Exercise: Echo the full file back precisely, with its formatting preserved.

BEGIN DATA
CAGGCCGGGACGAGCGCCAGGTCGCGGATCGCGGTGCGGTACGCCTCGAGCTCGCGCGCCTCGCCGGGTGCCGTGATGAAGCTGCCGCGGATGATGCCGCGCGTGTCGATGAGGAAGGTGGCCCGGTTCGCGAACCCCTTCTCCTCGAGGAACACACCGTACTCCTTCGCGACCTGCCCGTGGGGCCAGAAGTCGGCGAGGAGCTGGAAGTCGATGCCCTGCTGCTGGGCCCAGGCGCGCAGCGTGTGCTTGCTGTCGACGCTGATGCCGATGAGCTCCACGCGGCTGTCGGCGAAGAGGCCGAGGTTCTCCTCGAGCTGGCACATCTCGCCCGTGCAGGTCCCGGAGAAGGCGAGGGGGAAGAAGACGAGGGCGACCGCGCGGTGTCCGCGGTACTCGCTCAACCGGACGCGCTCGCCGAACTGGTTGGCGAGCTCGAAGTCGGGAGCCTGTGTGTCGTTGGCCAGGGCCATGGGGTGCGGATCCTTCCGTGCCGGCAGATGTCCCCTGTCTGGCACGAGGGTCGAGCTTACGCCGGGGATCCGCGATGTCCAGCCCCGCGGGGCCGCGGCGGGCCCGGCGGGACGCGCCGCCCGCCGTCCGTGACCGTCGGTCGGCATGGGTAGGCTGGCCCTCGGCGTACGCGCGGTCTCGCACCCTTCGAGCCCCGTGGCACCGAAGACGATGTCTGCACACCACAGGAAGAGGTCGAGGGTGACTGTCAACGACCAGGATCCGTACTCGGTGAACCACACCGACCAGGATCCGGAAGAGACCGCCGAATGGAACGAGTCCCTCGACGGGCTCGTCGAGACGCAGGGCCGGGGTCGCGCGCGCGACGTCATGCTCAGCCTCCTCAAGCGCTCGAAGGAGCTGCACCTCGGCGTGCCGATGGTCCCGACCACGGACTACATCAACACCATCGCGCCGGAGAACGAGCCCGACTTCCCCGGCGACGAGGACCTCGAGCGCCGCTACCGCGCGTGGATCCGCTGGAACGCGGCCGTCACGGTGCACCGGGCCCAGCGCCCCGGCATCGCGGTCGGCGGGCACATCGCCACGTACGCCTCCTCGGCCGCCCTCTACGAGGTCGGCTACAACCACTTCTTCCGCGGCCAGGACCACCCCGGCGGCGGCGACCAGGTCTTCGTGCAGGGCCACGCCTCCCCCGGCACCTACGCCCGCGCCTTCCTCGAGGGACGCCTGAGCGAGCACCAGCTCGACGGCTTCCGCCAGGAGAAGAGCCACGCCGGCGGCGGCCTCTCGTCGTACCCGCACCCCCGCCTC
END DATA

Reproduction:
CAGGCCGGGACGAGCGCCAGGTCGCGGATCGCGGTGCGGTACGCCTCGAGCTCGCGCGCCTCGCCGGGTGCCGTGATGAAGCTGCCGCGGATGATGCCGCGCGTGTCGATGAGGAAGGTGGCCCGGTTCGCGAACCCCTTCTCCTCGAGGAACACACCGTACTCCTTCGCGACCTGCCCGTGGGGCCAGAAGTCGGCGAGGAGCTGGAAGTCGATGCCCTGCTGCTGGGCCCAGGCGCGCAGCGTGTGCTTGCTGTCGACGCTGATGCCGATGAGCTCCACGCGGCTGTCGGCGAAGAGGCCGAGGTTCTCCTCGAGCTGGCACATCTCGCCCGTGCAGGTCCCGGAGAAGGCGAGGGGGAAGAAGACGAGGGCGACCGCGCGGTGTCCGCGGTACTCGCTCAACCGGACGCGCTCGCCGAACTGGTTGGCGAGCTCGAAGTCGGGAGCCTGTGTGTCGTTGGCCAGGGCCATGGGGTGCGGATCCTTCCGTGCCGGCAGATGTCCCCTGTCTGGCACGAGGGTCGAGCTTACGCCGGGGATCCGCGATGTCCAGCCCCGCGGGGCCGCGGCGGGCCCGGCGGGACGCGCCGCCCGCCGTCCGTGACCGTCGGTCGGCATGGGTAGGCTGGCCCTCGGCGTACGCGCGGTCTCGCACCCTTCGAGCCCCGTGGCACCGAAGACGATGTCTGCACACCACAGGAAGAGGTCGAGGGTGACTGTCAACGACCAGGATCCGTACTCGGTGAACCACACCGACCAGGATCCGGAAGAGACCGCCGAATGGAACGAGTCCCTCGACGGGCTCGTCGAGACGCAGGGCCGGGGTCGCGCGCGCGACGTCATGCTCAGCCTCCTCAAGCGCTCGAAGGAGCTGCACCTCGGCGTGCCGATGGTCCCGACCACGGACTACATCAACACCATCGCGCCGGAGAACGAGCCCGACTTCCCCGGCGACGAGGACCTCGAGCGCCGCTACCGCGCGTGGATCCGCTGGAACGCGGCCGTCACGGTGCACCGGGCCCAGCGCCCCGGCATCGCGGTCGGCGGGCACATCGCCACGTACGCCTCCTCGGCCGCCCTCTACGAGGTCGGCTACAACCACTTCTTCCGCGGCCAGGACCACCCCGGCGGCGGCGACCAGGTCTTCGTGCAGGGCCACGCCTCCCCCGGCACCTACGCCCGCGCCTTCCTCGAGGGACGCCTGAGCGAGCACCAGCTCGACGGCTTCCGCCAGGAGAAGAGCCACGCCGGCGGCGGCCTCTCGTCGTACCCGCACCCCCGCCTC